Thus, if the Nature of God is indivisible, not allowing for past, present and future, and if its action ad extra, i.e. outside Himself, like creation, follows from His Nature, then we can not attribute to that Divine Action what cannot be attributed to His Divine Nature.
So, what meaning must then be given to the Hebrew word bara?
Holy Scripture is first and foremost its own interpreter. This means that, if something is not immediately clear in one part of the Bible, then its meaning can be uncovered in another place. Applying this principle to the creative act of God, we find in the Vulgate rendering of Ecclesiasticus (Sirach) 18:1 the necessary light we need for the illumination of the Hebrew word bara.
Qui vivit in Šternum creavit omnia simul.
He who lives in eternity created all things at once, or simultaneously.
This is in total agreement with what Philosophy has uncovered about the unity between the Divine Nature and the Divine Action. St. Augustine must have come across this text when he wrote that God created omnia simul, all at once, with time but not in time. St. Thomas teaches the same doctrine. To him creation must be seen as instantaneous.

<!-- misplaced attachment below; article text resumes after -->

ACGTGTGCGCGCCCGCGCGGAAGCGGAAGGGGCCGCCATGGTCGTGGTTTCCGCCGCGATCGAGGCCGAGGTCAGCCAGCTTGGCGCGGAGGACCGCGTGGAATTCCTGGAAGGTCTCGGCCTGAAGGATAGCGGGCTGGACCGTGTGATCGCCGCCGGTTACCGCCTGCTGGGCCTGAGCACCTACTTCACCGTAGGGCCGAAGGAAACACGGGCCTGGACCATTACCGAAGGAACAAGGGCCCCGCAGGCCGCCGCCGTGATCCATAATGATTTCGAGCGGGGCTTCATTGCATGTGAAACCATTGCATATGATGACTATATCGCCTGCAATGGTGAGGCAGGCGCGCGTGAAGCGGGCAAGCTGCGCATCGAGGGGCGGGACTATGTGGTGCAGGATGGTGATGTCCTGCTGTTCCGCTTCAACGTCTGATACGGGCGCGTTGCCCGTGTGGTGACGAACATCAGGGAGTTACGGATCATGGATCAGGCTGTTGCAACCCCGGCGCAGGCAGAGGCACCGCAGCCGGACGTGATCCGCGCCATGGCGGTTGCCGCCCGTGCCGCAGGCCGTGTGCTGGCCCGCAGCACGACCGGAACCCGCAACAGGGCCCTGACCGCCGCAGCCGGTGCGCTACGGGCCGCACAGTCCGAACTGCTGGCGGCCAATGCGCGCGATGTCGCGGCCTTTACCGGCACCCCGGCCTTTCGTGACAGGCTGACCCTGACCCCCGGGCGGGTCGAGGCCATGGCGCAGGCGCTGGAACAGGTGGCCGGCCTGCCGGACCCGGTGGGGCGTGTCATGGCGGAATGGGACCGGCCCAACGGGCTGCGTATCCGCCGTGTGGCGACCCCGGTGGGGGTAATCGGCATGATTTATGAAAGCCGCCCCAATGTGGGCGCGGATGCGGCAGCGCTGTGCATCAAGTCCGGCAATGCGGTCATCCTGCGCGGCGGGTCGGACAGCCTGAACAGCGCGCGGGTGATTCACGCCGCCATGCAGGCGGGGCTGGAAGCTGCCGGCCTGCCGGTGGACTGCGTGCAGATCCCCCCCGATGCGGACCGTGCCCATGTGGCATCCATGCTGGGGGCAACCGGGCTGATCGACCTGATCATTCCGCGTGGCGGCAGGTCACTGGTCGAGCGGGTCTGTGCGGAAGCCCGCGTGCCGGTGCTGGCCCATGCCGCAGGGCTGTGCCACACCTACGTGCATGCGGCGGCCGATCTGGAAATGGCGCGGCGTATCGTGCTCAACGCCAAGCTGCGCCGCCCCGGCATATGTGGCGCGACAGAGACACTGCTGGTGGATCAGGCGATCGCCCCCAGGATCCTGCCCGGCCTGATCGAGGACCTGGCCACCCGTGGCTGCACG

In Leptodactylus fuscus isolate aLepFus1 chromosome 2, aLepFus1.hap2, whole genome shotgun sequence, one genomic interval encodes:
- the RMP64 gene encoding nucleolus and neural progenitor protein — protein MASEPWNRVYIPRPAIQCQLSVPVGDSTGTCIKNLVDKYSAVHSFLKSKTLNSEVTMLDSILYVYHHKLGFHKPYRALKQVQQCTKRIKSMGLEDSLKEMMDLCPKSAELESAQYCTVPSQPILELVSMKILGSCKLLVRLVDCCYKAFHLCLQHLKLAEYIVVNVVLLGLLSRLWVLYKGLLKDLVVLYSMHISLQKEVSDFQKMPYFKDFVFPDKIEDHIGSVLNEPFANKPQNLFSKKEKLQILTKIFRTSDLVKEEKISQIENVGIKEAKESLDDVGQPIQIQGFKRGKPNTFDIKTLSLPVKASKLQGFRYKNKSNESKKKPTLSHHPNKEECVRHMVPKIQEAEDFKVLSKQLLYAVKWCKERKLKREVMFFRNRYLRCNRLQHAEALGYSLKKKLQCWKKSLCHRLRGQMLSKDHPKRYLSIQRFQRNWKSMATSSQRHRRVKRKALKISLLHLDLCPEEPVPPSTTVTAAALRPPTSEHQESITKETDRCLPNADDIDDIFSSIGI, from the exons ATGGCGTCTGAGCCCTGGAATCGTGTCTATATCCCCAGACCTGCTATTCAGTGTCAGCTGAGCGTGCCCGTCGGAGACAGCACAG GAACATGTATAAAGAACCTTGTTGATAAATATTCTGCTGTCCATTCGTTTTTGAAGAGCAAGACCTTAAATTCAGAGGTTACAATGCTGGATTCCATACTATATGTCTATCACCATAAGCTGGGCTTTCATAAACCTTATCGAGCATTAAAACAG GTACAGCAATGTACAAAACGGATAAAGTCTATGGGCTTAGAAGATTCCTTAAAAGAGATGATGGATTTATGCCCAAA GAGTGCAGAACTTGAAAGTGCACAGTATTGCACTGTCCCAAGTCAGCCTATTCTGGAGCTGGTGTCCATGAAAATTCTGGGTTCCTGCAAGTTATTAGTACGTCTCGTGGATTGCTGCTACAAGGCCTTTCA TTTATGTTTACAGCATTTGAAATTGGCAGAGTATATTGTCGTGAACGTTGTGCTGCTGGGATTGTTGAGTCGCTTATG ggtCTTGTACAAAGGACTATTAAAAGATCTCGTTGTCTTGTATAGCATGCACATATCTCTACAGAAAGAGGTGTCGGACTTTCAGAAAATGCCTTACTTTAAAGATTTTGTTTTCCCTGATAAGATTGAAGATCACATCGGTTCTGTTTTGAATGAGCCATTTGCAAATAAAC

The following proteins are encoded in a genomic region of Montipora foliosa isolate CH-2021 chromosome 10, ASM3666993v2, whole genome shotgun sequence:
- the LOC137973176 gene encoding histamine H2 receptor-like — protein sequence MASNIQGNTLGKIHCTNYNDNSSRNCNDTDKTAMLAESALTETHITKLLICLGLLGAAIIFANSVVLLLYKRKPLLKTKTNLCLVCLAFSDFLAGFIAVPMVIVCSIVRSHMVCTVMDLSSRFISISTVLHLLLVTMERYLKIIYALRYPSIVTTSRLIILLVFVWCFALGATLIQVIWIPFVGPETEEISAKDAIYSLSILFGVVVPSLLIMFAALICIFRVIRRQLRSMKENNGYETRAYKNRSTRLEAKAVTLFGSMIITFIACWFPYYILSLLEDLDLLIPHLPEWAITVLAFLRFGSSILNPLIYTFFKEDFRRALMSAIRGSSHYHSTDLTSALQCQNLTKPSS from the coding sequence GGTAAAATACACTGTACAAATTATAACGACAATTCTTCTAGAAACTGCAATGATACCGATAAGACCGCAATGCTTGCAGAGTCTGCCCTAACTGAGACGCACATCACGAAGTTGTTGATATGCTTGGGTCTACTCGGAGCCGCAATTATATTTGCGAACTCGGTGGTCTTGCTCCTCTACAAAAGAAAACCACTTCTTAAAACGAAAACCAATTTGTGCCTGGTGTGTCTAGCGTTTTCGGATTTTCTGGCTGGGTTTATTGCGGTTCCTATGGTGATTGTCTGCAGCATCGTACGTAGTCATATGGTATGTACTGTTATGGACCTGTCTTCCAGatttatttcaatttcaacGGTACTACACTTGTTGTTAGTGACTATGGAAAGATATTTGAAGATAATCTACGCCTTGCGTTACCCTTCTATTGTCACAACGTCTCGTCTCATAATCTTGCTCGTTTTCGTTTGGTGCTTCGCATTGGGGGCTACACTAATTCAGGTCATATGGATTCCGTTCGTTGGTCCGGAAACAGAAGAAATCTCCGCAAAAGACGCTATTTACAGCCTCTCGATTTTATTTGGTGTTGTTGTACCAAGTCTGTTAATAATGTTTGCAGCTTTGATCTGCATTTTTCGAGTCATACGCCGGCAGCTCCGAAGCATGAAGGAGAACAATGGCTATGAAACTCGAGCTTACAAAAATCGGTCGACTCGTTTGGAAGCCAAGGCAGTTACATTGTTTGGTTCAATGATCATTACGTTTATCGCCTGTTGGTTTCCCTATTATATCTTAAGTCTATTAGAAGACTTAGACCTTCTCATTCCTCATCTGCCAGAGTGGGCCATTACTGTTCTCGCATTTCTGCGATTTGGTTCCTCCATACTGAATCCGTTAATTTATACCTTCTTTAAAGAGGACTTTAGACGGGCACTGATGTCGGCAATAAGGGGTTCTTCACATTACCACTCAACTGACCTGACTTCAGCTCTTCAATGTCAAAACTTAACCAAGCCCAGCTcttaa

Not to be considered as an instant which links past with future, (i.e. creation is not an instant in time, but outside time), but is created with time (De Pot. 3, 3, c and S.Th. I, 45, 2 ad 3). These great minds knew their Philosophy. They knew that there is no clash between what the human mind can discover about God in its own light, in the philosophia perennis, and what it sees in the Light of Revelation. And so they lived, and taught us to live, with that great paradox: that the whole world, from beginning to end, was created instantaneously, the omnia simul of Sacred Scripture, but also as a development in time. It may be necessary to remind the readers here that a paradox is only an apparent contradiction, and is something that hides a very deep truth.
What are the elements of this paradox?